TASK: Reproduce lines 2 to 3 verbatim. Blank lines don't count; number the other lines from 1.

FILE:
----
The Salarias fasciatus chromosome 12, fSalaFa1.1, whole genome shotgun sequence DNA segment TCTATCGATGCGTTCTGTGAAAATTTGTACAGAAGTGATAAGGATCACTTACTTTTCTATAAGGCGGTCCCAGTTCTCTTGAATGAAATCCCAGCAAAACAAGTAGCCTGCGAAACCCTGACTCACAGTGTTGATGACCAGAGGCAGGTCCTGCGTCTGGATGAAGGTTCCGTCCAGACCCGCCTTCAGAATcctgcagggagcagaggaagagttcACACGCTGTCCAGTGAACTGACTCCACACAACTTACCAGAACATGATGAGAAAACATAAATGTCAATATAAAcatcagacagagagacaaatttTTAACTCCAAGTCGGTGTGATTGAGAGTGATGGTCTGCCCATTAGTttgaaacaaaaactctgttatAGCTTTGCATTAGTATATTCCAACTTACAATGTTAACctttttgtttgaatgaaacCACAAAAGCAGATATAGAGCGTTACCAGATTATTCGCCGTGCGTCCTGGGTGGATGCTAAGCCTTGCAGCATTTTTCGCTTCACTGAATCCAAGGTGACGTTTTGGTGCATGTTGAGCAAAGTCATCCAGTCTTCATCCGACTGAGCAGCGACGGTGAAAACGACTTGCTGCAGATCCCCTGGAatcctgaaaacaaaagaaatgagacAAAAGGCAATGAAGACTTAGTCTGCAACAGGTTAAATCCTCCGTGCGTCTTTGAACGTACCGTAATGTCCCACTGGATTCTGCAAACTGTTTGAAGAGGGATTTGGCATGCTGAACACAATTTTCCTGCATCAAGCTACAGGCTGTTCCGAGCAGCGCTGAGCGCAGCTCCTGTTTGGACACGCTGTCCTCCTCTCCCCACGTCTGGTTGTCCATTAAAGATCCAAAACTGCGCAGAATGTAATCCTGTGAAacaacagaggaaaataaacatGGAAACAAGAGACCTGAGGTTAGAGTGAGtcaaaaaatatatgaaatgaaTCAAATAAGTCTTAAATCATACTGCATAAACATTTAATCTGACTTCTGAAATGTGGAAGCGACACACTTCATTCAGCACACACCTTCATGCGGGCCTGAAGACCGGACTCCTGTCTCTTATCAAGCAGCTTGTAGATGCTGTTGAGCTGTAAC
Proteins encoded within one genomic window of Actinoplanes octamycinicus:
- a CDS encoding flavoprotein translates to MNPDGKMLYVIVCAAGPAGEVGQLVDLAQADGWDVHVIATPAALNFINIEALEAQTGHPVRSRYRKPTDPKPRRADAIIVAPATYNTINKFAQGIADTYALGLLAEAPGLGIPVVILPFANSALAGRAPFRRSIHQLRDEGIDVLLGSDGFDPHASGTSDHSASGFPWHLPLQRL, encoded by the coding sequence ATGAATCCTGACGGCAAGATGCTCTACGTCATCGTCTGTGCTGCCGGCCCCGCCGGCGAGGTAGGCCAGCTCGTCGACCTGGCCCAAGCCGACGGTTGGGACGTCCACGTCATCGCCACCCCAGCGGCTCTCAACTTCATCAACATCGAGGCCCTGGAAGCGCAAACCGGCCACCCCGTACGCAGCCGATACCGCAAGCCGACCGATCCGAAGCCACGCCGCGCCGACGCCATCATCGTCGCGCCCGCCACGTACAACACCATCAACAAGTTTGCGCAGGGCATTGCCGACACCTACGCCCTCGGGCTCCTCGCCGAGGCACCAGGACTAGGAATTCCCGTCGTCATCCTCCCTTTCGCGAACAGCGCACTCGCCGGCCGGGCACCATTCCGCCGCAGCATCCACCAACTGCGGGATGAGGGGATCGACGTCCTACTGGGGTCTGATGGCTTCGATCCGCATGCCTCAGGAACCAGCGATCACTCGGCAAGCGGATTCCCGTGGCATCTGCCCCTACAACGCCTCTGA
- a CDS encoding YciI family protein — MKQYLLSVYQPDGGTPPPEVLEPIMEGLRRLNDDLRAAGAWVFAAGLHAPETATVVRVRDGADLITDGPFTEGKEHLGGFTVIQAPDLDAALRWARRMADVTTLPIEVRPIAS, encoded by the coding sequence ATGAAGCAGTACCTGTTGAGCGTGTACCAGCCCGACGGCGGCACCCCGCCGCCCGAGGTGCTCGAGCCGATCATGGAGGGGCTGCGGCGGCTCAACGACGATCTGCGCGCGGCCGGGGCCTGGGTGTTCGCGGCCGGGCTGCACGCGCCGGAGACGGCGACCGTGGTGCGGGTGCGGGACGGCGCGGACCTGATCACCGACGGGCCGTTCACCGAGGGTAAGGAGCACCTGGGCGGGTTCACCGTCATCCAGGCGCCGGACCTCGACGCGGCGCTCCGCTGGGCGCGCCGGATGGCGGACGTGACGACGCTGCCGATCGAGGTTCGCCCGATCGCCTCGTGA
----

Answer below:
Proteins encoded within one genomic window of Actinoplanes octamycinicus:
- a CDS encoding flavoprotein translates to MNPDGKMLYVIVCAAGPAGEVGQLVDLAQADGWDVHVIATPAALNFINIEALEAQTGHPVRSRYRKPTDPKPRRADAIIVAPATYNTINKFAQGIADTYALGLLAEAPGLGIPVVILPFANSALAGRAPFRRSIHQLRDEGIDVLLGSDGFDPHASGTSDHSASGFPWHLPLQRL, encoded by the coding sequence ATGAATCCTGACGGCAAGATGCTCTACGTCATCGTCTGTGCTGCCGGCCCCGCCGGCGAGGTAGGCCAGCTCGTCGACCTGGCCCAAGCCGACGGTTGGGACGTCCACGTCATCGCCACCCCAGCGGCTCTCAACTTCATCAACATCGAGGCCCTGGAAGCGCAAACCGGCCACCCCGTACGCAGCCGATACCGCAAGCCGACCGATCCGAAGCCACGCCGCGCCGACGCCATCATCGTCGCGCCCGCCACGTACAACACCATCAACAAGTTTGCGCAGGGCATTGCCGACACCTACGCCCTCGGGCTCCTCGCCGAGGCACCAGGACTAGGAATTCCCGTCGTCATCCTCCCTTTCGCGAACAGCGCACTCGCCGGCCGGGCACCATTCCGCCGCAGCATCCACCAACTGCGGGATGAGGGGATCGACGTCCTACTGGGGTCTGATGGCTTCGATCCGCATGCCTCAGGAACCAGCGATCACTCGGCAAGCGGATTCCCGTGGCATCTGCCCCTACAACGCCTCTGA